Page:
However, his strategy made the game really annoying and frustrating to me and I didn't have too much fun that night--even though I beat him more than he beat me. Remember, in bar pool...there isn't really any defined or sanctioned safety play.

I wouldn't have minded his strategy, but he did appear good enough to have been able to runout numerous times...but instead he just blocked-up the table for me instead. Along with this strategy, he was in the process of shooting an illegal jump shot by scooping under the ball...I tried 2 or 3 times to stop him by telling him that he could shoot the shot if he jumped it legally...but he ignored me and shot it anyways (he missed, but left me safe)...arg!

Cane
11-25-2005, 08:20 PM
BillyBob, It's poetry in motion to watch two top players get into a hide and go seek battle like this in 8-Ball. Well, at least to me it is. I love watching a good safety battle in 8-Ball better than I do a break and run... unless of course, I'm the one that breaks and runs! /ccboard/images/graemlins/smile.gif

Good strategy, and one overlooked too often by many 8-Ball players. 8-Ball, especially in close quarters like a bar box, is not an easy runout game everytime. Ducking is an art... learn it well and it will win you a lot of matches over time.

Later,
Bob

Billy_Bob
11-25-2005, 09:26 PM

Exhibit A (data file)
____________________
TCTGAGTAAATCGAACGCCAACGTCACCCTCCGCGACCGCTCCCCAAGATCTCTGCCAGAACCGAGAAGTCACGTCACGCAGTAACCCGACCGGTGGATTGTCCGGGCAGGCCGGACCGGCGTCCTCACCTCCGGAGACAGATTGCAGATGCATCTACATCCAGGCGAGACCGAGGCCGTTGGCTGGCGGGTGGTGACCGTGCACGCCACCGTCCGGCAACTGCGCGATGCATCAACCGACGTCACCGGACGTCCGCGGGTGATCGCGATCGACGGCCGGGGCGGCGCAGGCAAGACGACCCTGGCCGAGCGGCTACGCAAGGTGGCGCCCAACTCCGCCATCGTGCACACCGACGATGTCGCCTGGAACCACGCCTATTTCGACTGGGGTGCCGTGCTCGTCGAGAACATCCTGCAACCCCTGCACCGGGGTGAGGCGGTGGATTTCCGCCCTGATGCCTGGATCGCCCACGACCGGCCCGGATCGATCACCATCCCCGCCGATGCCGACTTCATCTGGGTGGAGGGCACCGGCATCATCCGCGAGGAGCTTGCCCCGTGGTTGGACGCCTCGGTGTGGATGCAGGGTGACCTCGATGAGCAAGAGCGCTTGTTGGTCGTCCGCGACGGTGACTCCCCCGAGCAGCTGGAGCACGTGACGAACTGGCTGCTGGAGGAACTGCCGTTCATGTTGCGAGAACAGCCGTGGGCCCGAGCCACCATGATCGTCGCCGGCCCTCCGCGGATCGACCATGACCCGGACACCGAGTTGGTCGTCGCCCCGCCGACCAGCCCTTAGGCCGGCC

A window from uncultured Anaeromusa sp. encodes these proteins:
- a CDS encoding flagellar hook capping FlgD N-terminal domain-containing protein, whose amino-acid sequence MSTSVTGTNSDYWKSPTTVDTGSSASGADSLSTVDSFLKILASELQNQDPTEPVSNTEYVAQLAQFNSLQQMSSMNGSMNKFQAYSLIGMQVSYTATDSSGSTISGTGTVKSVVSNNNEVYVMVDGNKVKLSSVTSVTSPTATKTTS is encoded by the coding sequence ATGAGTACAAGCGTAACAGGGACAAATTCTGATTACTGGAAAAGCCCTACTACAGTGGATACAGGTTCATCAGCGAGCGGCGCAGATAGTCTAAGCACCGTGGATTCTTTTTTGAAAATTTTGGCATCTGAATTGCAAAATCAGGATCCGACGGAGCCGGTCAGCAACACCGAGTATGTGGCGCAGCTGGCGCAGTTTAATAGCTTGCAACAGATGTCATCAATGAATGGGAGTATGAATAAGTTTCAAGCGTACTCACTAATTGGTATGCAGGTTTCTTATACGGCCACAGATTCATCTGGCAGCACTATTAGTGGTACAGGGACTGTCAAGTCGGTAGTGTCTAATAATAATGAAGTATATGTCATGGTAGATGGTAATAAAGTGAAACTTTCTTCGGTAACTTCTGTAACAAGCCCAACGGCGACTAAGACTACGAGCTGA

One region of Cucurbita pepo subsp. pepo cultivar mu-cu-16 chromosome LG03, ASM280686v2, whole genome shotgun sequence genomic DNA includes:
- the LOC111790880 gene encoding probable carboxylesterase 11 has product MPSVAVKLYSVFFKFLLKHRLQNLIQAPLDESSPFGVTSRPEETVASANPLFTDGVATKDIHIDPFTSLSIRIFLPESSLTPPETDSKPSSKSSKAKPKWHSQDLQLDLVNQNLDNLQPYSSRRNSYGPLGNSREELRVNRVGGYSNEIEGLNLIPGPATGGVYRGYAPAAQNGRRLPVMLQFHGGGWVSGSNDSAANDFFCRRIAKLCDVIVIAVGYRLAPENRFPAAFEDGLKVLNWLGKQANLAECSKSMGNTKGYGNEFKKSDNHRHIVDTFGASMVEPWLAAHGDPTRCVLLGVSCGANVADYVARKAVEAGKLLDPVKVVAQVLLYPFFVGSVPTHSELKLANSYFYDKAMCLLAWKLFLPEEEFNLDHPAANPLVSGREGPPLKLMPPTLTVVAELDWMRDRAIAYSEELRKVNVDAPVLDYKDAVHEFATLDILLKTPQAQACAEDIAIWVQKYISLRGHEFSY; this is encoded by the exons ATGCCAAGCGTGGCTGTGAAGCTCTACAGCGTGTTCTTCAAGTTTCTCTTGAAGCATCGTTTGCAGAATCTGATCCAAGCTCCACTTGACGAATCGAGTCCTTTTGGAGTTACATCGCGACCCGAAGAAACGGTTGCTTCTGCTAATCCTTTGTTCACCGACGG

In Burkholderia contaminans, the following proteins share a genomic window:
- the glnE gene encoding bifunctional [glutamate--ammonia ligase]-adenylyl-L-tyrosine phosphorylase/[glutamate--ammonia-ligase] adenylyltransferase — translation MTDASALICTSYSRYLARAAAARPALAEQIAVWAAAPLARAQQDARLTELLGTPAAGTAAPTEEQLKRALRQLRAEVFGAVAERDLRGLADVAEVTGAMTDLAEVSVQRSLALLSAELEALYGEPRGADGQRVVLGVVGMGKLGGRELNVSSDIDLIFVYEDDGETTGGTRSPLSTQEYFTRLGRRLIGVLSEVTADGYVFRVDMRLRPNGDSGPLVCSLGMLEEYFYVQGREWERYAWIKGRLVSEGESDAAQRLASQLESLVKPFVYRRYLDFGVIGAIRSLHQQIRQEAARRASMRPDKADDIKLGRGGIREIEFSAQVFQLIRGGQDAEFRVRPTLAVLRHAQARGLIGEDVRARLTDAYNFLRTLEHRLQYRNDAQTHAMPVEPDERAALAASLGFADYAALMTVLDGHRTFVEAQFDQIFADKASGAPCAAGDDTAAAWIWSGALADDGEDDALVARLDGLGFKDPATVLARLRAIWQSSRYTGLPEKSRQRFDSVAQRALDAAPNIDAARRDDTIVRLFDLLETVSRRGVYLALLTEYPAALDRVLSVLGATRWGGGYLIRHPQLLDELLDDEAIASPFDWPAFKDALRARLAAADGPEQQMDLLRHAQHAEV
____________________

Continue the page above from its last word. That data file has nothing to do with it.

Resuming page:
Yes I learned it from the pros (or at least learned that it was OK to play that way watching the pros.)

I never saw more safeties played than watching a pro tournament in person. If they did not have a shot, they played a safety.

As to the previous reply, I will begin playing in bar money tournaments again shortly, and some of these do not allow safeties. "Obvious safeties that is!" For these, I can always "accidentially miss my shot" and leave the cue ball in a nasty spot. And perhaps bank instead of cut a ball to get the cue ball to wind up in a nasty spot. But you're right, some bar players will get quite ticked off with safety play. I use my judgement.

supergreenman
11-26-2005, 04:29 AM
I personally don't like to play in a tournament with bar rules. There is too much room for disagreement. And like you said safety play is discouraged. (it can get you into a fight although there is no real rule against it)

sack316
11-26-2005, 04:40 AM
I play a lot of safe shots in 8 ball too. I tend to not make balls unless there is a runout or to lead up to a planned safety later on--unless one of mine is open and not disturbing a shot my opponent may have later.

As far as the bar room rules goes, there's nothing more fun that playing someone who will just tap the cue ball somewhere bad for you without hitting any of his balls. I don't do that, until someone does it to me... then as far as I'm concerned it open season and they get mad because I'm better at their own game than them in that sense! Man that's fun!

Sack

Billy_Bob
11-26-2005, 08:29 AM
<blockquote><font class="small">Quote sack316:</font><hr>...As far as the bar room rules goes, there's nothing more fun that playing someone who will just tap the cue ball somewhere bad for you without hitting any of his balls...<hr /></blockquote>